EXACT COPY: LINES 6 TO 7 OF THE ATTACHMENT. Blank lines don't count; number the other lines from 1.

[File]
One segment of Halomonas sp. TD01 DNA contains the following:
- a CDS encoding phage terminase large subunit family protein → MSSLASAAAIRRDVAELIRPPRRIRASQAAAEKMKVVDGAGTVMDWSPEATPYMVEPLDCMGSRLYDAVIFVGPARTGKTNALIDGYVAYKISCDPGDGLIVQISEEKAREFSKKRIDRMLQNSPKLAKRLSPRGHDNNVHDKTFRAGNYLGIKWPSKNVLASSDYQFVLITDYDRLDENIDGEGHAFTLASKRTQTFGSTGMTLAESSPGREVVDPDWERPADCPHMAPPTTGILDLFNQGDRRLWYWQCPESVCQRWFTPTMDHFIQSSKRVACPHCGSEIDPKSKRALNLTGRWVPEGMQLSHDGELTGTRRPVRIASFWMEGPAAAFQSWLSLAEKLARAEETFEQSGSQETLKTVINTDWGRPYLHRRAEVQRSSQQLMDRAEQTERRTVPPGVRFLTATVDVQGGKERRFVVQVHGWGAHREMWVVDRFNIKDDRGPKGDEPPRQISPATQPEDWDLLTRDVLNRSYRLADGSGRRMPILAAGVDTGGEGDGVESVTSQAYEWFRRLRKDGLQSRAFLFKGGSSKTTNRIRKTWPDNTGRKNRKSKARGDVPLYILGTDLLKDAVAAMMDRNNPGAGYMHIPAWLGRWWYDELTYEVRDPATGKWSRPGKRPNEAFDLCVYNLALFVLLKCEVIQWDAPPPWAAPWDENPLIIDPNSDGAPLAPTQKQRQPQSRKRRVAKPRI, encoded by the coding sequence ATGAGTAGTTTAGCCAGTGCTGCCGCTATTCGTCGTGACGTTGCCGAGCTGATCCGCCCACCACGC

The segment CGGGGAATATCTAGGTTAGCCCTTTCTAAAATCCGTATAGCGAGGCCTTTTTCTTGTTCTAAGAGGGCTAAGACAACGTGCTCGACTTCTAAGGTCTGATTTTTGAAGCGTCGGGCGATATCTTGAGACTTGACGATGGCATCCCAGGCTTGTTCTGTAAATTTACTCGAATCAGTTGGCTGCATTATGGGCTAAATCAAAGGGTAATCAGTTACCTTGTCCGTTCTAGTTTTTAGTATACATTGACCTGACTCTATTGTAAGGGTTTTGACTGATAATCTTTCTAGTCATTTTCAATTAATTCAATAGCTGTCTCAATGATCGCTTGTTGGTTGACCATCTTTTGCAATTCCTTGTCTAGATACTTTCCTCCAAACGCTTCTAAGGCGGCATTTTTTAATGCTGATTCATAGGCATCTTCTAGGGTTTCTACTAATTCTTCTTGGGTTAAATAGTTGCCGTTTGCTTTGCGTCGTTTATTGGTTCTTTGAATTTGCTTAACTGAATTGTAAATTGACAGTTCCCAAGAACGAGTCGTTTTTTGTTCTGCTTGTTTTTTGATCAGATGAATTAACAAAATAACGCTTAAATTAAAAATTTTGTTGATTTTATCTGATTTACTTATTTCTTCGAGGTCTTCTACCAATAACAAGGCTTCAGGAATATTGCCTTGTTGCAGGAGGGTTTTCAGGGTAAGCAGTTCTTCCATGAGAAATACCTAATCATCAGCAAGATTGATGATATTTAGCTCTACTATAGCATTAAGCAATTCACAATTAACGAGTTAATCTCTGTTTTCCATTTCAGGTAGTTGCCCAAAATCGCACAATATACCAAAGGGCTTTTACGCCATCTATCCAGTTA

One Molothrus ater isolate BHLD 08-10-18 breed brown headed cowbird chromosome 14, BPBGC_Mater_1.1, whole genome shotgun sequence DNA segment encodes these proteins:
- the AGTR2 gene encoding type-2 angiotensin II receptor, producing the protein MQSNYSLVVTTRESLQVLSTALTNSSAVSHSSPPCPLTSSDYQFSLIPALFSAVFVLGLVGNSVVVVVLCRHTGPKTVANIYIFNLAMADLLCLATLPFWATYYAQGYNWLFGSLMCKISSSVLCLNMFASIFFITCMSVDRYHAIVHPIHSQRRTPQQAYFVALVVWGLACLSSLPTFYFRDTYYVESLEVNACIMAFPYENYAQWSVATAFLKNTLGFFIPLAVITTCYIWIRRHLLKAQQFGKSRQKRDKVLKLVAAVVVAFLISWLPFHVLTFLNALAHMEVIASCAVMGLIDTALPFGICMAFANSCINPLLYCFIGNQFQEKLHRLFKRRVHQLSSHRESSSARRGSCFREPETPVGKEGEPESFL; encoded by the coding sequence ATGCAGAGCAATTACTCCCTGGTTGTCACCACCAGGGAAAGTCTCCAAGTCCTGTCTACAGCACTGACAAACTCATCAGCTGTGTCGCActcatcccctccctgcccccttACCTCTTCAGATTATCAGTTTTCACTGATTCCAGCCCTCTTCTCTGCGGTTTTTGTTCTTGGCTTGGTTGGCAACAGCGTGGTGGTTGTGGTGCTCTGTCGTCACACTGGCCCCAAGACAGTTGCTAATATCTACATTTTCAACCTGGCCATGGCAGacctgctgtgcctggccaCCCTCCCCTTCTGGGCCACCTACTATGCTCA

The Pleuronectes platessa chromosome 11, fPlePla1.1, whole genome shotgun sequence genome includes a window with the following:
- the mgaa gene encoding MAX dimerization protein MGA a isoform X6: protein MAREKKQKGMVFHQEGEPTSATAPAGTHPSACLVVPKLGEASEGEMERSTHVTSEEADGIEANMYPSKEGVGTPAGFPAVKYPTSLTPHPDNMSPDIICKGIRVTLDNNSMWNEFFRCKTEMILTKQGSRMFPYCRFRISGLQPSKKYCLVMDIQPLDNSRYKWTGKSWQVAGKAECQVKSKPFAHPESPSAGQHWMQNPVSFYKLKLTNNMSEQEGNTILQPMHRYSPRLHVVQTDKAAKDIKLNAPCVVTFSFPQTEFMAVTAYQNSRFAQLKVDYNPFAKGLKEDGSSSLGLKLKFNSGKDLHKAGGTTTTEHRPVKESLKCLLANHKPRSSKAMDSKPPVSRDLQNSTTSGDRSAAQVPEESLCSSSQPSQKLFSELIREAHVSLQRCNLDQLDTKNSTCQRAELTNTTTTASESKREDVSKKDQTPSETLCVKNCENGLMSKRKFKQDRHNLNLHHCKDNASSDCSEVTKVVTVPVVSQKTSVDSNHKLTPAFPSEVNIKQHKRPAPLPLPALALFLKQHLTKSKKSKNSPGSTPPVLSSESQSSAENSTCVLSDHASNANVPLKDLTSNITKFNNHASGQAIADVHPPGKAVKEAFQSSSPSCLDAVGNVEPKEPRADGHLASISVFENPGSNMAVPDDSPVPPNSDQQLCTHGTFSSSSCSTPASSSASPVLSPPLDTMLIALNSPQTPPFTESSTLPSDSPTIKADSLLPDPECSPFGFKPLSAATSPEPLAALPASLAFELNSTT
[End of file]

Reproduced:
The Pleuronectes platessa chromosome 11, fPlePla1.1, whole genome shotgun sequence genome includes a window with the following:
- the mgaa gene encoding MAX dimerization protein MGA a isoform X6: protein MAREKKQKGMVFHQEGEPTSATAPAGTHPSACLVVPKLGEASEGEMERSTHVTSEEADGIEANMYPSKEGVGTPAGFPAVKYPTSLTPHPDNMSPDIICKGIRVTLDNNSMWNEFFRCKTEMILTKQGSRMFPYCRFRISGLQPSKKYCLVMDIQPLDNSRYKWTGKSWQVAGKAECQVKSKPFAHPESPSAGQHWMQNPVSFYKLKLTNNMSEQEGNTILQPMHRYSPRLHVVQTDKAAKDIKLNAPCVVTFSFPQTEFMAVTAYQNSRFAQLKVDYNPFAKGLKEDGSSSLGLKLKFNSGKDLHKAGGTTTTEHRPVKESLKCLLANHKPRSSKAMDSKPPVSRDLQNSTTSGDRSAAQVPEESLCSSSQPSQKLFSELIREAHVSLQRCNLDQLDTKNSTCQRAELTNTTTTASESKREDVSKKDQTPSETLCVKNCENGLMSKRKFKQDRHNLNLHHCKDNASSDCSEVTKVVTVPVVSQKTSVDSNHKLTPAFPSEVNIKQHKRPAPLPLPALALFLKQHLTKSKKSKNSPGSTPPVLSSESQSSAENSTCVLSDHASNANVPLKDLTSNITKFNNHASGQAIADVHPPGKAVKEAFQSSSPSCLDAVGNVEPKEPRADGHLASISVFENPGSNMAVPDDSPVPPNSDQQLCTHGTFSSSSCSTPASSSASPVLSPPLDTMLIALNSPQTPPFTESSTLPSDSPTIKADSLLPDPECSPFGFKPLSAATSPEPLAALPASLAFELNSTT